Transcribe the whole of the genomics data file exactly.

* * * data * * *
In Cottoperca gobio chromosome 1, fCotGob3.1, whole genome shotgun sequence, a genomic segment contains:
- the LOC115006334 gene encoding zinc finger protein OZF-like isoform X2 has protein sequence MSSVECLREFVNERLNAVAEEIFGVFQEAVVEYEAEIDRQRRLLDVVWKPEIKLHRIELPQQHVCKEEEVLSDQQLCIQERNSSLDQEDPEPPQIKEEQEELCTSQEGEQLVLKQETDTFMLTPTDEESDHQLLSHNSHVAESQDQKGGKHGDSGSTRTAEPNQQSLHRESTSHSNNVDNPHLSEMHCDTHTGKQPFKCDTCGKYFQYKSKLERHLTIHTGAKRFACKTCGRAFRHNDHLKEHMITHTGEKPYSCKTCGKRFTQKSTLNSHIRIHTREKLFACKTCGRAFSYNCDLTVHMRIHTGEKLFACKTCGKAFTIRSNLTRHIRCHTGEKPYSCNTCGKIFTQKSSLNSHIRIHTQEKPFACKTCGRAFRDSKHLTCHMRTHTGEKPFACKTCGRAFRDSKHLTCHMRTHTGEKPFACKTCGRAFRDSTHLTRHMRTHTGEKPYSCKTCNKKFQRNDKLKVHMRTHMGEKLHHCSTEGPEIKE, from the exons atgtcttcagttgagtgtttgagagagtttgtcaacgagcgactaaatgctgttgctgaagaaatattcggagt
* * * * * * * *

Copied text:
In Cottoperca gobio chromosome 1, fCotGob3.1, whole genome shotgun sequence, a genomic segment contains:
- the LOC115006334 gene encoding zinc finger protein OZF-like isoform X2 has protein sequence MSSVECLREFVNERLNAVAEEIFGVFQEAVVEYEAEIDRQRRLLDVVWKPEIKLHRIELPQQHVCKEEEVLSDQQLCIQERNSSLDQEDPEPPQIKEEQEELCTSQEGEQLVLKQETDTFMLTPTDEESDHQLLSHNSHVAESQDQKGGKHGDSGSTRTAEPNQQSLHRESTSHSNNVDNPHLSEMHCDTHTGKQPFKCDTCGKYFQYKSKLERHLTIHTGAKRFACKTCGRAFRHNDHLKEHMITHTGEKPYSCKTCGKRFTQKSTLNSHIRIHTREKLFACKTCGRAFSYNCDLTVHMRIHTGEKLFACKTCGKAFTIRSNLTRHIRCHTGEKPYSCNTCGKIFTQKSSLNSHIRIHTQEKPFACKTCGRAFRDSKHLTCHMRTHTGEKPFACKTCGRAFRDSKHLTCHMRTHTGEKPFACKTCGRAFRDSTHLTRHMRTHTGEKPYSCKTCNKKFQRNDKLKVHMRTHMGEKLHHCSTEGPEIKE, from the exons atgtcttcagttgagtgtttgagagagtttgtcaacgagcgactaaatgctgttgctgaagaaatattcggagt